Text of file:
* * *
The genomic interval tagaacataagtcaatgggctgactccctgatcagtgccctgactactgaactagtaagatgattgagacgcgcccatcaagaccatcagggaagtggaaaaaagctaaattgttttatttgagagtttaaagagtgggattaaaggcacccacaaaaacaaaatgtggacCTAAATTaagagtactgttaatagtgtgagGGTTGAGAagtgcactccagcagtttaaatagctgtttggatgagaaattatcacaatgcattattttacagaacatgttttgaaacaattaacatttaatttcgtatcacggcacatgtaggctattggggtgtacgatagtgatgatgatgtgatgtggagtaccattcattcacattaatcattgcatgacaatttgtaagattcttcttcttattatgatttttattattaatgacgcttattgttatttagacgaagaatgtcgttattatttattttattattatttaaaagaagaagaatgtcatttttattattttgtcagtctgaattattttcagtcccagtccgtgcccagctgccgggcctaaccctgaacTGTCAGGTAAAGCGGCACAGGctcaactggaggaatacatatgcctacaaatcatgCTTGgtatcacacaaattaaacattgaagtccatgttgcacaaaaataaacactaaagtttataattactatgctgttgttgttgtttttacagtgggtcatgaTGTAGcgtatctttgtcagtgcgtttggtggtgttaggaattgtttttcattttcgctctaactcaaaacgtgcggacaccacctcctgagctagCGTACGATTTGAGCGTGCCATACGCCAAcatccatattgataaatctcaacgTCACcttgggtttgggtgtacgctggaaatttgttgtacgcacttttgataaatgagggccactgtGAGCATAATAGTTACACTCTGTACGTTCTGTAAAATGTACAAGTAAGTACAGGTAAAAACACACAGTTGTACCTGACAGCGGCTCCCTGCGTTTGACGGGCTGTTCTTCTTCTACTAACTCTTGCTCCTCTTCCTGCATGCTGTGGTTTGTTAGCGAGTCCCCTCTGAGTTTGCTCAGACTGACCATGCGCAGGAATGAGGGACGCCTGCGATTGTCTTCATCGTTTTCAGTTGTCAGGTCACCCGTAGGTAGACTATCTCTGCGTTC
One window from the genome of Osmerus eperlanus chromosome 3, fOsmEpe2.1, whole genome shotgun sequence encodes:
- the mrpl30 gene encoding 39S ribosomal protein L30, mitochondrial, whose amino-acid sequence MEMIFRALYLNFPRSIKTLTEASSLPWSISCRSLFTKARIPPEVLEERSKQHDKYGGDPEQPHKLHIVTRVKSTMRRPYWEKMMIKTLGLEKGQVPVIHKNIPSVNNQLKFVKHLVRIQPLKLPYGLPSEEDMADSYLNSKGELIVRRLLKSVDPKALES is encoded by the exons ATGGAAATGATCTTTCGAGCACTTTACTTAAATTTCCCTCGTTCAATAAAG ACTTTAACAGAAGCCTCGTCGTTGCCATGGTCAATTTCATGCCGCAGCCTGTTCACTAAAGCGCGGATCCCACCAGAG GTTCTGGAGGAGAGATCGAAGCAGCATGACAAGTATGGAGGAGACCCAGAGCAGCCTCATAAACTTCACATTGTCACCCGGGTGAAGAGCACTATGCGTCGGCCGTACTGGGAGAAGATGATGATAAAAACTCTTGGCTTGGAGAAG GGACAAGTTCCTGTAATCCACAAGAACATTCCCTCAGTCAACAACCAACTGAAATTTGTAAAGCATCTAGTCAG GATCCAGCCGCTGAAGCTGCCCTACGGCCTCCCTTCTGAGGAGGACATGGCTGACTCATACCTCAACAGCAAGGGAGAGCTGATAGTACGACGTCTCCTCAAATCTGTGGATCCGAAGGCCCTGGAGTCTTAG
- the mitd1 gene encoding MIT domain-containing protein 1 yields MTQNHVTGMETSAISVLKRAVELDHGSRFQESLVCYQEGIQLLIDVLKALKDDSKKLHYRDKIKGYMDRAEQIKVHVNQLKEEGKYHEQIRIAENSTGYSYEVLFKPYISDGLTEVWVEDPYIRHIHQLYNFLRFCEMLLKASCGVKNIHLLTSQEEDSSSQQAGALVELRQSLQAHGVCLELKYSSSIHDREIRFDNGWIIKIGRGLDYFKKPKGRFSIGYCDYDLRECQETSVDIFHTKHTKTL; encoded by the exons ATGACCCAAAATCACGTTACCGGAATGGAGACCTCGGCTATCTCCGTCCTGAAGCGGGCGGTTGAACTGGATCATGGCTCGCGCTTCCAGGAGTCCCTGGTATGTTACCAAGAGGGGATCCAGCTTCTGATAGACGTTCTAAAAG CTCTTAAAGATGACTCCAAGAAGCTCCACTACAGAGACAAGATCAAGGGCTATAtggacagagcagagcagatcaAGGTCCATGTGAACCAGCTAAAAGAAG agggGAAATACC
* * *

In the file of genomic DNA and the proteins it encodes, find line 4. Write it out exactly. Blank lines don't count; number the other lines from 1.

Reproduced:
- the mitd1 gene encoding MIT domain-containing protein 1 yields MTQNHVTGMETSAISVLKRAVELDHGSRFQESLVCYQEGIQLLIDVLKALKDDSKKLHYRDKIKGYMDRAEQIKVHVNQLKEEGKYHEQIRIAENSTGYSYEVLFKPYISDGLTEVWVEDPYIRHIHQLYNFLRFCEMLLKASCGVKNIHLLTSQEEDSSSQQAGALVELRQSLQAHGVCLELKYSSSIHDREIRFDNGWIIKIGRGLDYFKKPKGRFSIGYCDYDLRECQETSVDIFHTKHTKTL; encoded by the exons ATGACCCAAAATCACGTTACCGGAATGGAGACCTCGGCTATCTCCGTCCTGAAGCGGGCGGTTGAACTGGATCATGGCTCGCGCTTCCAGGAGTCCCTGGTATGTTACCAAGAGGGGATCCAGCTTCTGATAGACGTTCTAAAAG CTCTTAAAGATGACTCCAAGAAGCTCCACTACAGAGACAAGATCAAGGGCTATAtggacagagcagagcagatcaAGGTCCATGTGAACCAGCTAAAAGAAG agggGAAATACC